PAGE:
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NYSEG, RG&E file rate case settlement with PSC

NYSEG and RG&E, both subsidiaries of AVANGRID, have announced the proposed rate settlement case that they have filed with the New York Public Service Commission.

NYSEG electric customers would see about a 2.3% increase in the first year, with the average monthly customer seeing a monthly increase of $2.49. In years two and three, NYSEG’s electric delivery increase will be 9.1% in each year with bill increases for the average customer of $4.13 and $5.54.

For NYSEG natural gas customers, the delivery charge increase for years two and three is 0.8% and 1.6%, with a monthly bill increase of $.55 and $1.20.

The proposed settlement changes the start of increases which were originally planned for May to October of this year.

For RG&E customers, the utility says the three-year agreement calls for about a 1.4% impact on customers in the first year, with the monthly increase of $0.37.

Increases are higher in the 2nd and 3rd years, with the average electric delivery rate increase of 5.2% in each of those two years, with an expected monthly bill increase of $3.82 and $4.14 for the average residential customer.

For RG&E, the total bill (including both the delivery and the supply charge) for the typical residential electric customer would increase by about 3.5% per year, while gas rates would be less than 1% per year. 

Both RG&E and NYSEG natural gas customers would see no delivery increases in the first year. RG&E gas customers would see a 0.3% increase for residential customers in the 2nd year, and a 1.3% increase in the third year, which would work out to a monthly bill increase of $.20 and $.83.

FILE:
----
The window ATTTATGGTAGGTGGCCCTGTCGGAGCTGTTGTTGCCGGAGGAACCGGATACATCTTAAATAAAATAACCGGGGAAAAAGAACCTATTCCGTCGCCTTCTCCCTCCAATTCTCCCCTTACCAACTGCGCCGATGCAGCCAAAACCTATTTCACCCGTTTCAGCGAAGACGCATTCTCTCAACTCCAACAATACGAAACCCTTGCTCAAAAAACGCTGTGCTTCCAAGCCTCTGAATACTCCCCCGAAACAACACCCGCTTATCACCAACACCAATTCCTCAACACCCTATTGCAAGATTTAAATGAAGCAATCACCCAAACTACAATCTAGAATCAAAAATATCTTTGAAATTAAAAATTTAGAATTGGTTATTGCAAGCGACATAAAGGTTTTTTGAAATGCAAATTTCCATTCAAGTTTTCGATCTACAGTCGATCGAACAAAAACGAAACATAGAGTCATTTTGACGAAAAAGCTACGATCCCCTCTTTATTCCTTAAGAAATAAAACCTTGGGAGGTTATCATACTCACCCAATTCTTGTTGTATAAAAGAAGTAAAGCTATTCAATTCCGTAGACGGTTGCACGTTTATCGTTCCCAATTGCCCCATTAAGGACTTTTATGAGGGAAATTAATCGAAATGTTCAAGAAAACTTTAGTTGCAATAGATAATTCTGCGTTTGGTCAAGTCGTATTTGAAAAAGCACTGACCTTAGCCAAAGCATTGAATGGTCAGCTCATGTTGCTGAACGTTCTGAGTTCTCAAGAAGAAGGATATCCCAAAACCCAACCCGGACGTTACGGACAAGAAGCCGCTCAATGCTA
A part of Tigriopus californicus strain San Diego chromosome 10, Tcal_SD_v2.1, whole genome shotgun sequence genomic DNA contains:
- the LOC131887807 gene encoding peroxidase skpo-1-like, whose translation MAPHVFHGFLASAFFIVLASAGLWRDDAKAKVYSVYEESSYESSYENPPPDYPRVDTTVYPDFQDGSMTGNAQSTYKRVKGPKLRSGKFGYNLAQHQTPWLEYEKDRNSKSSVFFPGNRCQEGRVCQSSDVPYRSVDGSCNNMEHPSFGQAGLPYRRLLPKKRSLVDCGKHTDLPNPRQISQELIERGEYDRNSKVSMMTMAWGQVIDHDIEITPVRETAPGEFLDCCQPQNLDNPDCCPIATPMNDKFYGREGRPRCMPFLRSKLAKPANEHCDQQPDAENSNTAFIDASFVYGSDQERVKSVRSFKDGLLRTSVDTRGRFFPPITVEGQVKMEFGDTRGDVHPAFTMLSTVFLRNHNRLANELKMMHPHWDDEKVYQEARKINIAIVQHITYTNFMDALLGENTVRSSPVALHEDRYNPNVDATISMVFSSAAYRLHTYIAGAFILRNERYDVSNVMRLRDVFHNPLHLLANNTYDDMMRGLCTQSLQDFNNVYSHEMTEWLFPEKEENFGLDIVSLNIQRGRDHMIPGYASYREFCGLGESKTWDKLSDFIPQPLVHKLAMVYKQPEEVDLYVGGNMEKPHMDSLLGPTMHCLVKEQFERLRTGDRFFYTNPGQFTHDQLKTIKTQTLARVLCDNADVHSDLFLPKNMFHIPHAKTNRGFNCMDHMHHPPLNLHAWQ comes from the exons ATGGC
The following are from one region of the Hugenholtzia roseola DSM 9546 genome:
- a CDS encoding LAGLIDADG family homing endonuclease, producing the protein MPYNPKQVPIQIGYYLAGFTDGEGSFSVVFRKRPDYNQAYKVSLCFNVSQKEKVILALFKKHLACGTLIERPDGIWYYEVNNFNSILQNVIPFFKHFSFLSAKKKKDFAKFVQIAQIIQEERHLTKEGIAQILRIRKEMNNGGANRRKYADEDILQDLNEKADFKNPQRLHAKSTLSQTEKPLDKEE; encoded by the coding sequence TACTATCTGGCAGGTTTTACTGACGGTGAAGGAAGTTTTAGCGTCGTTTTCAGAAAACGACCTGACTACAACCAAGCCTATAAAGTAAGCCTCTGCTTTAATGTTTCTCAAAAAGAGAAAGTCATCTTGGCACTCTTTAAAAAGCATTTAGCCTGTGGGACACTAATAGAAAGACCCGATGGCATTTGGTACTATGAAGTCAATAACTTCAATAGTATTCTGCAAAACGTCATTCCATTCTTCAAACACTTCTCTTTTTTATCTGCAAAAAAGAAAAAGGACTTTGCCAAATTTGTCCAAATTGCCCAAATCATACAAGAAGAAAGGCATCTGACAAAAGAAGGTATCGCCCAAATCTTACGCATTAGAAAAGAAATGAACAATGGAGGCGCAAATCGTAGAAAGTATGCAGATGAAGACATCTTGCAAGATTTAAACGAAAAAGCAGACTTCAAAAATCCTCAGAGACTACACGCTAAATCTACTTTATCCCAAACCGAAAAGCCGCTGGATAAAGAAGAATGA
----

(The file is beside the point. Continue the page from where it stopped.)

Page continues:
The settlement also provides up to $30 million for COVID-19 relief for the customers of the two utilities, targeted toward the most vulnerable and small commercial business customers.

Officials with the two utilities say this plan also has the companies committing to support the state’s clean energy future, such as working toward a zero-net increase in gas usage. That involves incentives for using heat pumps and continuing to fix all leaks in the gas system each year.

The settlement also calls for investing in aging infrastructure and adding line workers and field personnel to shore up support for storm readiness and system emergencies. The plan also provides for the implementation of the so-called “smart meters” for all electric and gas customers to help them better manage their energy usage. Meter installation will begin in 2022 with the process happening over three years.

"The proposed settlement, which dramatically reduces the initially proposed rate increases in the first year by over 70%, keeps natural gas rates low, provides increased protections for low-income customers and creates a $30 million emergency financial relief program for customers financially impacted by COVID-19, while also advancing New York’s clean energy agenda," said PSC Spokesman James Denn.

Carl Taylor, President and CEO of NYSEG and RG&E, said that with the settlement, it will limit the rate impact to ensure that the customers of the two utilities will continue to have among the lowest electric and gas rates in the state. He also said that the proposed plan "will enable much needed investment in our infrastructure and harnesses the power of technology to make our system more resilient, providing for a better customer experience."

The settlement case must still be approved by the full PSC in September. That decision happens after a period of public comment on the proposed settlement.

Randy Gorbman is WXXI's Director of News and Public Affairs. Randy manages the day-to-day operations of WXXI News on radio, television, and online.
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